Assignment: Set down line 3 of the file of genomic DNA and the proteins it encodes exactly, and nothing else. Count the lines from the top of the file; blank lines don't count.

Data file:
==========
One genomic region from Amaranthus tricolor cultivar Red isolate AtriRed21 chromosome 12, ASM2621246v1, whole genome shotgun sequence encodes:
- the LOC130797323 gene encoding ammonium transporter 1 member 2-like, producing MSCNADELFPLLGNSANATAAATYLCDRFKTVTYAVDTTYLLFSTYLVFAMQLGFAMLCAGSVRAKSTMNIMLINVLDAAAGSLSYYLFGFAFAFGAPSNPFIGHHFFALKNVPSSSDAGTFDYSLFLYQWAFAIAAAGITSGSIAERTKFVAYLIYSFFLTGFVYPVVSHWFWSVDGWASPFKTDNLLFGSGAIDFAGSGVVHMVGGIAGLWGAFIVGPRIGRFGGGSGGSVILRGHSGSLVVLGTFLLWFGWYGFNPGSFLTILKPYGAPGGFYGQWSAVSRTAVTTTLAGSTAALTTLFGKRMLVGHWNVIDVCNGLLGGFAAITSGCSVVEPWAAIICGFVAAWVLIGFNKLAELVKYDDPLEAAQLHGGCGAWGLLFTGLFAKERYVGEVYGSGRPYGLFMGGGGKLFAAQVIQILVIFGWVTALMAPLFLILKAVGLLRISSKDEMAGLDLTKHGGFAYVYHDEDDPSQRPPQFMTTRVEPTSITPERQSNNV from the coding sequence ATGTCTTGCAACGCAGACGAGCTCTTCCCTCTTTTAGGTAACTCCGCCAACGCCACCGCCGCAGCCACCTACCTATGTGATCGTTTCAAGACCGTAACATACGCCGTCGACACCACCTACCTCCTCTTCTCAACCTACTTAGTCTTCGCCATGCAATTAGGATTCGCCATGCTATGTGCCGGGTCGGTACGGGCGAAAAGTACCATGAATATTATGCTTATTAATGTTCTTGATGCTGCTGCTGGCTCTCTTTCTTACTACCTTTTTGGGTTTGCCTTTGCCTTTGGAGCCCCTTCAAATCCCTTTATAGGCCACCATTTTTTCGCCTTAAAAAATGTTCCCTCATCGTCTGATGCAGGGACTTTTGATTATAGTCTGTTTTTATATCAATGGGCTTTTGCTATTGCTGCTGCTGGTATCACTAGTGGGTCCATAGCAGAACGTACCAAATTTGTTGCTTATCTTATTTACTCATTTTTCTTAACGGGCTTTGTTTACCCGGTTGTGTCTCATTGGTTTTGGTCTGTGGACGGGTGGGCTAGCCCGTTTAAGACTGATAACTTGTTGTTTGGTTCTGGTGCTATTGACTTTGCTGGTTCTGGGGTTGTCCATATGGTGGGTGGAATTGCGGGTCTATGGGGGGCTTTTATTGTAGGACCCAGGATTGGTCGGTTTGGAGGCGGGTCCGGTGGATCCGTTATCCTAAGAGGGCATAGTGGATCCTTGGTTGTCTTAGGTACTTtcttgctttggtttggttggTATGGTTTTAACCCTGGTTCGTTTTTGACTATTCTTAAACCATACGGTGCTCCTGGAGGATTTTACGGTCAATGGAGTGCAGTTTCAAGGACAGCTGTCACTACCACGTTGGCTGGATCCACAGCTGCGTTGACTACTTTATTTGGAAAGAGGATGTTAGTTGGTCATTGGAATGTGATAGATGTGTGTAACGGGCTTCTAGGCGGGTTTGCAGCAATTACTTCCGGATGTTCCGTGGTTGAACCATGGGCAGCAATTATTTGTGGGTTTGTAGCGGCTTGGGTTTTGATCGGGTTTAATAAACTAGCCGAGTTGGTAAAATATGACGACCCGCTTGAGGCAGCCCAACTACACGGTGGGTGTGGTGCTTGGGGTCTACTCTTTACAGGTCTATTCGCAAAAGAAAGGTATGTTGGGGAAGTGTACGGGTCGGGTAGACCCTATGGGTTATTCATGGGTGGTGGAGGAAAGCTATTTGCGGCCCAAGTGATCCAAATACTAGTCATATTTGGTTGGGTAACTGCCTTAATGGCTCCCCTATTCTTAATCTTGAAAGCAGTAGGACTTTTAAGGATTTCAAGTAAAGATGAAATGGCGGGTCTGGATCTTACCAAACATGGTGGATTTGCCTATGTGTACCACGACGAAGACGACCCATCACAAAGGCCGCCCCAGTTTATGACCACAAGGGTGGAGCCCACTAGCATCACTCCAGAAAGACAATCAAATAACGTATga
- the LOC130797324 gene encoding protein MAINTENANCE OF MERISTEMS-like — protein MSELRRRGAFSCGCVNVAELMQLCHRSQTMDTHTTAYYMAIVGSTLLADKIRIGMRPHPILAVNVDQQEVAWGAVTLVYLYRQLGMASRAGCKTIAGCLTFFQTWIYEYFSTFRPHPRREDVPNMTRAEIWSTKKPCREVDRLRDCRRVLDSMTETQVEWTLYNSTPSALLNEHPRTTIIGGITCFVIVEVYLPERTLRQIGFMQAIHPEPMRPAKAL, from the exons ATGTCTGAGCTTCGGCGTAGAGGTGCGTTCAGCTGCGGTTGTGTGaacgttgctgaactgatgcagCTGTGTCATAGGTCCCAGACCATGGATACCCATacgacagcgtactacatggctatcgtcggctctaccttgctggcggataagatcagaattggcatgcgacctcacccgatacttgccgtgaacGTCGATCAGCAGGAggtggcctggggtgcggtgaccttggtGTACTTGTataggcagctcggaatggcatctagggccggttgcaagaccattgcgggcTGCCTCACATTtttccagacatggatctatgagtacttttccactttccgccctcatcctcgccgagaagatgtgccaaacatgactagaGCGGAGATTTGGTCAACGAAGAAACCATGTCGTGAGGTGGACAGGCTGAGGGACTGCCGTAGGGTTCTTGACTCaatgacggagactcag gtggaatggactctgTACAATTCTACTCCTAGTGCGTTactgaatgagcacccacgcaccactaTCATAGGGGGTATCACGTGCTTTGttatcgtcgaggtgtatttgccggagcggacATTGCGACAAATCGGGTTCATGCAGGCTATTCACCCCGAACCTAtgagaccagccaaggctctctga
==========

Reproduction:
- the LOC130797324 gene encoding protein MAINTENANCE OF MERISTEMS-like — protein MSELRRRGAFSCGCVNVAELMQLCHRSQTMDTHTTAYYMAIVGSTLLADKIRIGMRPHPILAVNVDQQEVAWGAVTLVYLYRQLGMASRAGCKTIAGCLTFFQTWIYEYFSTFRPHPRREDVPNMTRAEIWSTKKPCREVDRLRDCRRVLDSMTETQVEWTLYNSTPSALLNEHPRTTIIGGITCFVIVEVYLPERTLRQIGFMQAIHPEPMRPAKAL, from the exons ATGTCTGAGCTTCGGCGTAGAGGTGCGTTCAGCTGCGGTTGTGTGaacgttgctgaactgatgcagCTGTGTCATAGGTCCCAGACCATGGATACCCATacgacagcgtactacatggctatcgtcggctctaccttgctggcggataagatcagaattggcatgcgacctcacccgatacttgccgtgaacGTCGATCAGCAGGAggtggcctggggtgcggtgaccttggtGTACTTGTataggcagctcggaatggcatctagggccggttgcaagaccattgcgggcTGCCTCACATTtttccagacatggatctatgagtacttttccactttccgccctcatcctcgccgagaagatgtgccaaacatgactagaGCGGAGATTTGGTCAACGAAGAAACCATGTCGTGAGGTGGACAGGCTGAGGGACTGCCGTAGGGTTCTTGACTCaatgacggagactcag gtggaatggactctgTACAATTCTACTCCTAGTGCGTTactgaatgagcacccacgcaccactaTCATAGGGGGTATCACGTGCTTTGttatcgtcgaggtgtatttgccggagcggacATTGCGACAAATCGGGTTCATGCAGGCTATTCACCCCGAACCTAtgagaccagccaaggctctctga